What is all the noise about shampoo bars?
You must have heard the recent hype about shampoo bars. But what is it really and why are people talking about it? Remember those cute little bars in beautiful (and environmentally friendly), inviting packages in the store. You sure noticed them and probably grabbed one or two for inspection before putting them down, thinking they may not be your type.
Shampoo bars are solid shampoos, and they serve the same purpose as liquid shampoos. Except they come loaded with essential oils, significantly cut back on chemicals and their no plastic packaging means they are environment friendly as well.
Why should you use one?
If you do frequent travelling, you will love these simply because they are so easy to pack. But there is more to them. They are free of detergents, which means your hair will not lose more than it is supposed to after a wash.
They are concentrated compared to liquid shampoo, therefore, get used less and last longer. After using it for some time, you lose the chemical build up from the commercial shampoos. And you are left with a clean scalp and healthier, more beautiful, and soft hair with their natural moisture restored (oils, they got oils, bro, they work).
What should you consider before using one?
They are handy, have minimal chemicals, great for hair and are suitable for the environment as well. So far, so good, right or is it? Like everything else, you need to find out which shampoo bars work for you. The three broad categories of shampoo bars include the cold-processed shampoo bars, glycerin-based shampoo bars and solid surfactant shampoo bars.
Cold-processed shampoo bars are loaded with essential oils, act as great conditioners for your hair and are usually free of sulfates. But they might build up on your scalp. The glycerin-based bars are gentler and have a more balanced pH.
They do not lather much and may not be as cleaning comparatively. The solid surfactant bars have better pH, give the best lather, and may clear more than some might like.
With a little bit of trial and error, you can easily find the one that suits your hair best.
- Avoid the ones containing sulfates (for your hair’s sake, please do).
- Use precaution for Sodium Hydroxide (a chemical used in soap making) since it may change the natural pH of your scalp.
- Use a leave-in apple cedar vinegar or lemon conditioner to counter buildup.
Home-made shampoo bars
Why miss out on reaping the benefits of this goody (and being responsible citizens of the planet eh)? More so when you can do it without breaking your wallet. Here is an easy-peasy recipe for your DIY shampoo bar. The good part is it uses Melt & Pour soap base made from glycerin extracted from goat milk and organic coconut. So, you don’t have to wrangle with the comparatively difficult to handle lye.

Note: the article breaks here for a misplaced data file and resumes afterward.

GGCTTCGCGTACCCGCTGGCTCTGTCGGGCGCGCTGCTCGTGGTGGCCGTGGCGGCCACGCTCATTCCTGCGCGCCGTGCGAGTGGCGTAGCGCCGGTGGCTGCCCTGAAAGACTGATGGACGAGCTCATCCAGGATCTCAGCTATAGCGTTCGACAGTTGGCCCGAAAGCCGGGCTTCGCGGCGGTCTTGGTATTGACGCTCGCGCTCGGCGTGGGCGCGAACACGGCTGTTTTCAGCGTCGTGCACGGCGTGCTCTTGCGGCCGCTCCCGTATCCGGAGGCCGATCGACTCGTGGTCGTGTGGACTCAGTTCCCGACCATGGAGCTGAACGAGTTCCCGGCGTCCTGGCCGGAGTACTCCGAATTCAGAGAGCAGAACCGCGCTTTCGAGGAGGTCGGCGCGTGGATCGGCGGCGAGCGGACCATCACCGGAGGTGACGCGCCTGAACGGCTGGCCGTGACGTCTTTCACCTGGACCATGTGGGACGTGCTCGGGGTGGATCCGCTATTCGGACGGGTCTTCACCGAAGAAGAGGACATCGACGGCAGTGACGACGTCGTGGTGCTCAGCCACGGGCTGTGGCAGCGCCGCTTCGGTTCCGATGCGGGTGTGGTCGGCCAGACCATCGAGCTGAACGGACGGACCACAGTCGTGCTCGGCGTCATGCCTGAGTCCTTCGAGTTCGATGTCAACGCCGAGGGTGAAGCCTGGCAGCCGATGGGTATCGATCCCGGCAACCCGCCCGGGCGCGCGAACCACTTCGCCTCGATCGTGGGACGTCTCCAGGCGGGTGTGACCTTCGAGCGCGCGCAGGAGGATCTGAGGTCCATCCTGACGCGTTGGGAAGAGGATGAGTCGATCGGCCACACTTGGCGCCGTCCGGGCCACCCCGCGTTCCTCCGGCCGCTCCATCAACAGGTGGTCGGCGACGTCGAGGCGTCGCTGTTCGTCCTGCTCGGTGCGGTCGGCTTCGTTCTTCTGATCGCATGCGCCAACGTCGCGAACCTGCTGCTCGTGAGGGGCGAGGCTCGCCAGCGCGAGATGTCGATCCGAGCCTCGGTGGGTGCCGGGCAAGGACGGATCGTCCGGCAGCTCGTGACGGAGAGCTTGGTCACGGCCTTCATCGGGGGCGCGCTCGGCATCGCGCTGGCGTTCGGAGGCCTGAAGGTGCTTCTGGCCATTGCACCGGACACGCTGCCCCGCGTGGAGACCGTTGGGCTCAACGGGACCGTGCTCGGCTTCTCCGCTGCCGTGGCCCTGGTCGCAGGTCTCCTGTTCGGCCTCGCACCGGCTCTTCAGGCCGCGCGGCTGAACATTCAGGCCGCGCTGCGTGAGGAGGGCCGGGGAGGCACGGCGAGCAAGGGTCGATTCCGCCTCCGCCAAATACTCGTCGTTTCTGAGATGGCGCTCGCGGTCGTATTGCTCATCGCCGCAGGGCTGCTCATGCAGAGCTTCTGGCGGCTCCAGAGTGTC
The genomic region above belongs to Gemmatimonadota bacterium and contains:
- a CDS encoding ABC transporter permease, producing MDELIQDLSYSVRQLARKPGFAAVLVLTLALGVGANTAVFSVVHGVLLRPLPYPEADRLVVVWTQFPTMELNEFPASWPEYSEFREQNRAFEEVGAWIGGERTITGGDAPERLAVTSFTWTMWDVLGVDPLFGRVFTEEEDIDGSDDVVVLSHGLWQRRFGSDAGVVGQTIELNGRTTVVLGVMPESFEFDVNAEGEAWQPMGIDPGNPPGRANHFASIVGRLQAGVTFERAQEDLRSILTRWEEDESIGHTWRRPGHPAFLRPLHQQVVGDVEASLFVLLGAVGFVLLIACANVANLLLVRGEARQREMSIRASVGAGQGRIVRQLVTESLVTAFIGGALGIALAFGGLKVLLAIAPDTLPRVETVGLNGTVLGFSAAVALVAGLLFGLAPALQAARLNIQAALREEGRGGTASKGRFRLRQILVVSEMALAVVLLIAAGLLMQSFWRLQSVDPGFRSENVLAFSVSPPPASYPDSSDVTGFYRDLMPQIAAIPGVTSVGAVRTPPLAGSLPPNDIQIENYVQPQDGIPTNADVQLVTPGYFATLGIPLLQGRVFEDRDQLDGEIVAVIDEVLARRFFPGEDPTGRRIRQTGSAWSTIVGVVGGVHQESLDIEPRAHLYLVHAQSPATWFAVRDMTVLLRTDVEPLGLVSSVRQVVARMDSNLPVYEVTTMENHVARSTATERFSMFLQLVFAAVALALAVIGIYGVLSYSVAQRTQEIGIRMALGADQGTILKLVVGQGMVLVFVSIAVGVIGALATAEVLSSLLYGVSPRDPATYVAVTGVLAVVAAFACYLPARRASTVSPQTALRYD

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Goat Milk Extract Glycerin Soap Base (melt & pour base)
Lavender Essential Oil
How To Make 🥣
Cut your goat milk Melt & Pour soap base and melt it in a double boiler.
Remove from heat and stir in the rest of the ingredients.
Pour the mixture in a soap mould. To avoid any air bubbles in the soap, spritz it with some rubbing alcohol.
Let it sit for a few hours and tap out once completely solidified. Tadaa! Your shampoo bar is ready for use.
How To Use ❓
First of all, thoroughly wet your hair. If you are a beginner, it would be easier if you rub the bar between your hands to form the lather first. And then comb your fingers on your scalp and along the length of your hair. Those past the initial adjustment issues may directly rub the shampoo bar on their hair. If you go for the later, make sure you apply the bar in one direction. Please start at the scalp and work it towards the ends in a combing motion. Gently rub and add more water or soap to form a nice lather. Lastly, thoroughly rinse your hair. Repeat if necessary.
Instantly remove your shampoo bar once done with the application (a wet bar tends to dissolve quickly).
Thoroughly rinse your hair; the key is not to leave any product behind (avoiding buildup).
Add a tablespoon of ACV or lemon juice to a cup of water to make your leave-in conditioner.
For children use Lavender and Chamomile German essential oils (safe for kids).
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